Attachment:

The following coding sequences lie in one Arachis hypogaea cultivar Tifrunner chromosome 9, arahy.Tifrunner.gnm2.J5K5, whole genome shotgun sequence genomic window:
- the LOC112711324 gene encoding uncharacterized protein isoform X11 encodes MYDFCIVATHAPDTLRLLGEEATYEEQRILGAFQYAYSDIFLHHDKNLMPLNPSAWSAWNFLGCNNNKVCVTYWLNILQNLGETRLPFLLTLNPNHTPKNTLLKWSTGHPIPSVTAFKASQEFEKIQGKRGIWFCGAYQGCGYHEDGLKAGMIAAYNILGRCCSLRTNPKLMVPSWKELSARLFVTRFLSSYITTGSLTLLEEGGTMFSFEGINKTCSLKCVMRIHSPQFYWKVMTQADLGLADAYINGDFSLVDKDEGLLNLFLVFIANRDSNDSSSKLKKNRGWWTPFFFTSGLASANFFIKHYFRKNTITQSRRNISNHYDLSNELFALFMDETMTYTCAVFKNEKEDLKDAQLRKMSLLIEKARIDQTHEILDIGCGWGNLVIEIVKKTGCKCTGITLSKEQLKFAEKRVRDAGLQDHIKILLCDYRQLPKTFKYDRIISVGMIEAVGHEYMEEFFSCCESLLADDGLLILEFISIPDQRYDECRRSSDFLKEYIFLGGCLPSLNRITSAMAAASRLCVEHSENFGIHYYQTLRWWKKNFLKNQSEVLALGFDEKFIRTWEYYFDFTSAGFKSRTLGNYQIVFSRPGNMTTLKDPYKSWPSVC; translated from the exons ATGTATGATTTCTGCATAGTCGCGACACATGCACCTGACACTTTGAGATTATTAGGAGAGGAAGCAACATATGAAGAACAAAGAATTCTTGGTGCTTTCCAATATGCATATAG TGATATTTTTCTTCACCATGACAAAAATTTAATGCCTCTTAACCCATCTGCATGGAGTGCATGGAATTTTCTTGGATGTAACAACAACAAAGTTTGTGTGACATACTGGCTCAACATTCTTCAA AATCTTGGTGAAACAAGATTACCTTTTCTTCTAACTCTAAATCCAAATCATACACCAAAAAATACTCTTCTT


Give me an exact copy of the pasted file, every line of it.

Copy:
The following coding sequences lie in one Arachis hypogaea cultivar Tifrunner chromosome 9, arahy.Tifrunner.gnm2.J5K5, whole genome shotgun sequence genomic window:
- the LOC112711324 gene encoding uncharacterized protein isoform X11 encodes MYDFCIVATHAPDTLRLLGEEATYEEQRILGAFQYAYSDIFLHHDKNLMPLNPSAWSAWNFLGCNNNKVCVTYWLNILQNLGETRLPFLLTLNPNHTPKNTLLKWSTGHPIPSVTAFKASQEFEKIQGKRGIWFCGAYQGCGYHEDGLKAGMIAAYNILGRCCSLRTNPKLMVPSWKELSARLFVTRFLSSYITTGSLTLLEEGGTMFSFEGINKTCSLKCVMRIHSPQFYWKVMTQADLGLADAYINGDFSLVDKDEGLLNLFLVFIANRDSNDSSSKLKKNRGWWTPFFFTSGLASANFFIKHYFRKNTITQSRRNISNHYDLSNELFALFMDETMTYTCAVFKNEKEDLKDAQLRKMSLLIEKARIDQTHEILDIGCGWGNLVIEIVKKTGCKCTGITLSKEQLKFAEKRVRDAGLQDHIKILLCDYRQLPKTFKYDRIISVGMIEAVGHEYMEEFFSCCESLLADDGLLILEFISIPDQRYDECRRSSDFLKEYIFLGGCLPSLNRITSAMAAASRLCVEHSENFGIHYYQTLRWWKKNFLKNQSEVLALGFDEKFIRTWEYYFDFTSAGFKSRTLGNYQIVFSRPGNMTTLKDPYKSWPSVC; translated from the exons ATGTATGATTTCTGCATAGTCGCGACACATGCACCTGACACTTTGAGATTATTAGGAGAGGAAGCAACATATGAAGAACAAAGAATTCTTGGTGCTTTCCAATATGCATATAG TGATATTTTTCTTCACCATGACAAAAATTTAATGCCTCTTAACCCATCTGCATGGAGTGCATGGAATTTTCTTGGATGTAACAACAACAAAGTTTGTGTGACATACTGGCTCAACATTCTTCAA AATCTTGGTGAAACAAGATTACCTTTTCTTCTAACTCTAAATCCAAATCATACACCAAAAAATACTCTTCTT